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Diurnal Variations and Modulation by Easterly Waves of the Size Distribution of Convective Cloud Clusters over West Africa and the Atlantic Ocean

L. A. Toledo MachadoLMD/CNRS, Ecole Polytechnique, Palaiseau, France

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J-Ph DuvelLMD/CNRS, Ecole Polytechnique, Palaiseau, France

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M. DesboisLMD/CNRS, Ecole Polytechnique, Palaiseau, France

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Abstract

Using Metecosat satellite data in the atmospheric infrared window, the authors study short time-scale fluctuations of the size distribution of tropical convective cloud clusters for July to September 1989. A cluster at a given brightness-temperature threshold (TIR) is defined as the area covered by adjacent cloudy pixels with brightness temperature lower than the threshold. The clusters are classified according to the area they cover and the position of their center of mass.

Over land regions of West Africa, the size distribution undergoes a very coherent diurnal behavior with development of small cells between noon and 1500 LST that later grow or merge into larger clusters. Over the Atlantic Ocean, the highest cloudiness has a weak maximum extent in early morning, while cloudiness at lower levels (but with infrared brightness temperature TIR < 253 K) is more extended in the afternoon. This diurnal behavior is primarily due to large cloud clusters (r > 100 km at TIR = 218 K), suggesting that the diurnal variation over the ocean results mainly from internal variations of large convective systems and not from the initiation of convection at a given hour of the day. This is confirmed by the analysis of 15 large convective systems propagating over the ocean.

In agreement with previous studies, we find that the high cloud cover is maximum within the trough of easterly waves. At midlevel (TIR = 253 K), these waves modulate mostly the number of clusters with radii larger than 200 km. At colder levels (TIR = 218 K), while the wave modulates the number of clusters at all sizes, the clusters are organized at larger scale within the trough. The cluster size also depends on the wave amplitude with larger mean cluster size when the amplitude is larger. These results show that over the ITCZ, the trough phase of the wave more promotes the development of large clusters than it favors the initial stage of the convection.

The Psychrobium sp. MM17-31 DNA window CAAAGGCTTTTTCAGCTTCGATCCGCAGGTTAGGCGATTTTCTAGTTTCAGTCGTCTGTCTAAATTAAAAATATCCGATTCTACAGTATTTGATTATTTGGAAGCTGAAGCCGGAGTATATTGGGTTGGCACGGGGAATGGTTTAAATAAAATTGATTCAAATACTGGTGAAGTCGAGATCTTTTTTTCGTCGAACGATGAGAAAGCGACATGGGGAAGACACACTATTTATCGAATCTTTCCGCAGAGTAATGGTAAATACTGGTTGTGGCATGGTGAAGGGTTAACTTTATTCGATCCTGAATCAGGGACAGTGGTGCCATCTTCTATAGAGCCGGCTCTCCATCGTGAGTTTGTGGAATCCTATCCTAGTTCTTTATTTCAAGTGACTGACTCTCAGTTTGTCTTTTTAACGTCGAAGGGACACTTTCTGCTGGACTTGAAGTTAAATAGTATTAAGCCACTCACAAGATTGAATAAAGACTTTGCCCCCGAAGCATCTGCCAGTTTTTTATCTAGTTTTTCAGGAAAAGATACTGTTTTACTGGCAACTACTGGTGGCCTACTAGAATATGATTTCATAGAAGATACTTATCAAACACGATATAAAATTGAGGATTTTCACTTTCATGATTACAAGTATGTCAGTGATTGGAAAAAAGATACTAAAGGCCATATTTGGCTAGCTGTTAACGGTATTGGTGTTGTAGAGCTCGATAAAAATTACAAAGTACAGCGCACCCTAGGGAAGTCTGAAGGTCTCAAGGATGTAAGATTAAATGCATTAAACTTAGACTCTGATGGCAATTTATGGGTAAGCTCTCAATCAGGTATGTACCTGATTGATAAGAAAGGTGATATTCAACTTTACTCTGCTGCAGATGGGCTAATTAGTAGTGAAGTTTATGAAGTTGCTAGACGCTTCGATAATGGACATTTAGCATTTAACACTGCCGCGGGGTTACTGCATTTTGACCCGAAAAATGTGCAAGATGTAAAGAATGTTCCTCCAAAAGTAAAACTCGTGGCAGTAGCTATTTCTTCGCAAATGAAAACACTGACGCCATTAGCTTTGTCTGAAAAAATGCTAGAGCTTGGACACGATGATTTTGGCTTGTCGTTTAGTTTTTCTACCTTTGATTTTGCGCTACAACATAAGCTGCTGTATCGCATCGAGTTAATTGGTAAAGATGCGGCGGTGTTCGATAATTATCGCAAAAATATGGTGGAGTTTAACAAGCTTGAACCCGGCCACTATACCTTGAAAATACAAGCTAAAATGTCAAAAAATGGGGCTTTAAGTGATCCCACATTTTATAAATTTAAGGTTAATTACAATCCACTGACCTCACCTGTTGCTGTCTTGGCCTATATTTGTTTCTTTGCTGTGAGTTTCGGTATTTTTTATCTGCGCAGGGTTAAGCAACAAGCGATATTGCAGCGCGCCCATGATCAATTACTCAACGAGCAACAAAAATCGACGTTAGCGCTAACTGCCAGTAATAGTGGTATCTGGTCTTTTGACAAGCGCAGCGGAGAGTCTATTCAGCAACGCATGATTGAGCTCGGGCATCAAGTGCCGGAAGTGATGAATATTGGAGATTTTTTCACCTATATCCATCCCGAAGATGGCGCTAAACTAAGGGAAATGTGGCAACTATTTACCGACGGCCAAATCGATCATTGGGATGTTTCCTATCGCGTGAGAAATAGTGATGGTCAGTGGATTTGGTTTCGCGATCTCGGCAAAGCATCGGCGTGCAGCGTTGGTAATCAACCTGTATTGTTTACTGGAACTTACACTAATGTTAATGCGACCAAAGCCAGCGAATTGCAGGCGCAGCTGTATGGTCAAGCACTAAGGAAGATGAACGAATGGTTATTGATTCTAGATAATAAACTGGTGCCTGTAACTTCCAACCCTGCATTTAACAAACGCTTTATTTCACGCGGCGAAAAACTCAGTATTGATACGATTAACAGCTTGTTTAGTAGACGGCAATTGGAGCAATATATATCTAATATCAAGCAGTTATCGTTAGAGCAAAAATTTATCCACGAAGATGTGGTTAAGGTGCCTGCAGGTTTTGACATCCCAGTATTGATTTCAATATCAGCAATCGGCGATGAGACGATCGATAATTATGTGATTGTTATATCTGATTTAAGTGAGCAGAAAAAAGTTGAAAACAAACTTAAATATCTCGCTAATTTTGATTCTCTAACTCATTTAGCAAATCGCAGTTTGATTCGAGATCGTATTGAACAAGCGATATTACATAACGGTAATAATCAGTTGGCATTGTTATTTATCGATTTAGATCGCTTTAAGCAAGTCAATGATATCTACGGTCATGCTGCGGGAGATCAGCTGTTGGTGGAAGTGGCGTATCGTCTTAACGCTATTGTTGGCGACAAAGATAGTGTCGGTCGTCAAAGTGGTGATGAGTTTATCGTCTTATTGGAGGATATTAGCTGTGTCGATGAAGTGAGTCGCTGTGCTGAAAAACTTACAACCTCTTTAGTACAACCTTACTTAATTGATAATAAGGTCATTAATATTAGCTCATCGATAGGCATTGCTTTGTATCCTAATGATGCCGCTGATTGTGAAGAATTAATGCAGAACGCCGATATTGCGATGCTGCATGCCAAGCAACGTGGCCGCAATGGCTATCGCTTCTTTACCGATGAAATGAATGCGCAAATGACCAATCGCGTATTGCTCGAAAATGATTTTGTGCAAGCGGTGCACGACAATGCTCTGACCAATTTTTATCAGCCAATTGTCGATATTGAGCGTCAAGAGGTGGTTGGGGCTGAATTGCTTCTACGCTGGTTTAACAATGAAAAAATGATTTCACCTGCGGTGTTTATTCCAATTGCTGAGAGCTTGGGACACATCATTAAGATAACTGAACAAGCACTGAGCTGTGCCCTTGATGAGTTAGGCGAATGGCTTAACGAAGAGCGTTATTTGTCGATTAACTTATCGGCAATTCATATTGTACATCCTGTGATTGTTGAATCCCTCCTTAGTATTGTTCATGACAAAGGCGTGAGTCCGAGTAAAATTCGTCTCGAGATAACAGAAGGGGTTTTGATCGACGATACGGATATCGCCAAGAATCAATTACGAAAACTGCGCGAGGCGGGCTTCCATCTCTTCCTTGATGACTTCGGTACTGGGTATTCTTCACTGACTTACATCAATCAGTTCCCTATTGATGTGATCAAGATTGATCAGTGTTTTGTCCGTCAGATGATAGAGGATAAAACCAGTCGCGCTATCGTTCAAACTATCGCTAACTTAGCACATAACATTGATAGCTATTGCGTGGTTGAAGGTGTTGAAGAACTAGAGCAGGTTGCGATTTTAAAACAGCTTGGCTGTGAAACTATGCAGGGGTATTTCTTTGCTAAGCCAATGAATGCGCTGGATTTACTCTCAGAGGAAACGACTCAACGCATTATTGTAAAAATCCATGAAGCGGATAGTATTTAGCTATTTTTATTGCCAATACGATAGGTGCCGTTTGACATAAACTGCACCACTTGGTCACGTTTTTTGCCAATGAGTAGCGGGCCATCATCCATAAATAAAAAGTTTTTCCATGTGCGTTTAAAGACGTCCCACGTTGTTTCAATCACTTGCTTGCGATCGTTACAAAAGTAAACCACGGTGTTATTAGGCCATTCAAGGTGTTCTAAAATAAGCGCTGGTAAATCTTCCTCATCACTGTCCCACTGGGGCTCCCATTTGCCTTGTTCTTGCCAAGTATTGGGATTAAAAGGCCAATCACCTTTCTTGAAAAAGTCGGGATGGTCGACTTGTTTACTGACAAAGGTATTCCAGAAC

Abstract

Using Metecosat satellite data in the atmospheric infrared window, the authors study short time-scale fluctuations of the size distribution of tropical convective cloud clusters for July to September 1989. A cluster at a given brightness-temperature threshold (TIR) is defined as the area covered by adjacent cloudy pixels with brightness temperature lower than the threshold. The clusters are classified according to the area they cover and the position of their center of mass.

Over land regions of West Africa, the size distribution undergoes a very coherent diurnal behavior with development of small cells between noon and 1500 LST that later grow or merge into larger clusters. Over the Atlantic Ocean, the highest cloudiness has a weak maximum extent in early morning, while cloudiness at lower levels (but with infrared brightness temperature TIR < 253 K) is more extended in the afternoon. This diurnal behavior is primarily due to large cloud clusters (r > 100 km at TIR = 218 K), suggesting that the diurnal variation over the ocean results mainly from internal variations of large convective systems and not from the initiation of convection at a given hour of the day. This is confirmed by the analysis of 15 large convective systems propagating over the ocean.

In agreement with previous studies, we find that the high cloud cover is maximum within the trough of easterly waves. At midlevel (TIR = 253 K), these waves modulate mostly the number of clusters with radii larger than 200 km. At colder levels (TIR = 218 K), while the wave modulates the number of clusters at all sizes, the clusters are organized at larger scale within the trough. The cluster size also depends on the wave amplitude with larger mean cluster size when the amplitude is larger. These results show that over the ITCZ, the trough phase of the wave more promotes the development of large clusters than it favors the initial stage of the convection.

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